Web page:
All dressed vincent gallo

All Dressed: A column, loosely, about living in and out of clothes

“There is a well-worn phrase, clothes make the man. I have found this to be true. When I leave the house in Adidas track pants and a sleeveless shirt, people treat me like a wife-beater. But when I don a fine, tailored suit and custom-made boots, people tend to treat me like a gentleman.”

We all want to look good. We all want to have style. But what do those things even mean? And if we get those things, if we get what we want, what do we get in return? This is a column, loosely, about living in and out of clothes.

There is a well-worn phrase, clothes make the man. I have found this to be true. When I leave the house in Adidas track pants and a sleeveless shirt, people tend to treat me like a wife-beater or something. But when I don a fine, tailored suit and custom-made boots, and I have a fresh haircut and smell like Frederic Malle’s fever dreams, people tend to treat me a lot better, with a lot more respect, like a gentleman. Maybe they just assume there is a wife-beater underneath.

It is easy to follow trends, so it is easy to be fashionable, if you have the means and if it is of importance to you to be fashionable. Style is another level above fashion. Style means that you can wear something out-of-fashion, but still wear it with flair.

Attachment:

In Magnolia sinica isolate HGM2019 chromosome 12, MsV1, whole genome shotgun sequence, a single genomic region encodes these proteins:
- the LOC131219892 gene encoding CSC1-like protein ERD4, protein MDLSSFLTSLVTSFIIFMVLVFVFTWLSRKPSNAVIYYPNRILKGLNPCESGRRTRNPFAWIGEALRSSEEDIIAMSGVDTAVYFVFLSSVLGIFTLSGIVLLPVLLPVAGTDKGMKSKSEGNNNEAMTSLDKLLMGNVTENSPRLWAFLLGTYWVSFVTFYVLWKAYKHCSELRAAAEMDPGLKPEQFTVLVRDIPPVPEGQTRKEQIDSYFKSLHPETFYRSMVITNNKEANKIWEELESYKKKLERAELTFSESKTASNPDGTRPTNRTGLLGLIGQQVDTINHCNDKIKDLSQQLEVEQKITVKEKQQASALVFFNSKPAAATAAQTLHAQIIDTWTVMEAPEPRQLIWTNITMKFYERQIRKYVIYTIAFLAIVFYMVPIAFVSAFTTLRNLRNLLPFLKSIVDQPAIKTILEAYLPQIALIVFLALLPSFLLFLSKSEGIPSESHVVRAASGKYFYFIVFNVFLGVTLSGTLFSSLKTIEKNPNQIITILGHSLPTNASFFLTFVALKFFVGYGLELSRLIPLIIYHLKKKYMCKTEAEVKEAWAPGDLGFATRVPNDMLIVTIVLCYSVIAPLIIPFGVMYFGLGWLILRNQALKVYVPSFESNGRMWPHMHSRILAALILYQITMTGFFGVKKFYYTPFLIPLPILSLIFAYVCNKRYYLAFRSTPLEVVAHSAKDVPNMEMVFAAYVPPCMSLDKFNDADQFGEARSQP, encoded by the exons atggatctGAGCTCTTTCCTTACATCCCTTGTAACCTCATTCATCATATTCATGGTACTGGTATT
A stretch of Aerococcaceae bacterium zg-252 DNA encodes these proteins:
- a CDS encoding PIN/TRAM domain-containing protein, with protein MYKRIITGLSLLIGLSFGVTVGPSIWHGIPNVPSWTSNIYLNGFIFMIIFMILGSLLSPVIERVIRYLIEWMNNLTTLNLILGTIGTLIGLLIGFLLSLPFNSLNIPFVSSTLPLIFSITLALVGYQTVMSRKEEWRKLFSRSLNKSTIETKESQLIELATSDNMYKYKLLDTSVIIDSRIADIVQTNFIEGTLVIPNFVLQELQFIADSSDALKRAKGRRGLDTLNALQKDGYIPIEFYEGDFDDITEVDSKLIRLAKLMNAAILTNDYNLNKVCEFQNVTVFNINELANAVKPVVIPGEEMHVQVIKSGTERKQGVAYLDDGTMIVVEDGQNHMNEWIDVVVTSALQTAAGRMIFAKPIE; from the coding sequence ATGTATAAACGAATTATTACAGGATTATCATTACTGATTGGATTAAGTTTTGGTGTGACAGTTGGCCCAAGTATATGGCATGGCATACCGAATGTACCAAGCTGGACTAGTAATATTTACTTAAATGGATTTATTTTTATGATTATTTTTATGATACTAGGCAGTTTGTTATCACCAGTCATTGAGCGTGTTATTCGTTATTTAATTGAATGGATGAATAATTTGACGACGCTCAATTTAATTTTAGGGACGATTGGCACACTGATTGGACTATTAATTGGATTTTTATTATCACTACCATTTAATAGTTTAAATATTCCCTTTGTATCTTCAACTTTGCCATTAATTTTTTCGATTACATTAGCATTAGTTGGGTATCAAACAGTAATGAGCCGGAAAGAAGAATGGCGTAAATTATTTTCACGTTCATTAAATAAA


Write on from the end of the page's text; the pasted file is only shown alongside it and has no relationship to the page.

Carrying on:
This is why quality vintage clothes are always stylish. Even boring, poor-quality clothes can start out fashionable. Like Yeezy’s Gap collaboration that was sold out of trash bags to stress the simple fact that it was garbage from concept to creation. Perhaps Yeezy’s Gap collaboration will be fashionable to wear one day, but it will have to become vintage first.

Kanye West’s fashion cynicism is interesting and recalls Zoolander’s Derelicte line, but without the laughs. It is pop culture reflecting its own vulgarity back on itself, with the added funhouse mirror effect of misrecognition. Is that us? Is that what we aspire to look like — homeless people?

West is begging for someone to write a think-piece — possibly even teach a university class — about the pointed social commentary and deep political meaning behind this mercenary marriage of rap’s biggest mouth and fashion’s most un-stylish brand. Even the Beastie Boys preferred Sears. But the meaning isn’t deep, nor political and the commentary is anti-social.

For pointed social commentary and deep political meaning, we have to look a little bit further to another bigmouth (who curiously won’t talk these days) — I’m talking about the storied American artist Vincent Gallo. Since coming out as an unabashed Republican sometime in the early 2000s — as if it were a shameful revelation, like being gay in the 1970s — Gallo’s music, films, writing, modelling, artworks, photography and fashions, too, have become decidedly unfashionable. Gallo is too curmudgeonly for this Woke world.

This is not a biography of Vincent Gallo, only because his life is too rich for this simple column. You can Google him if you are curious, and I always encourage curiosity. This is a story about the effect of wearing Vincent Gallo’s clothes.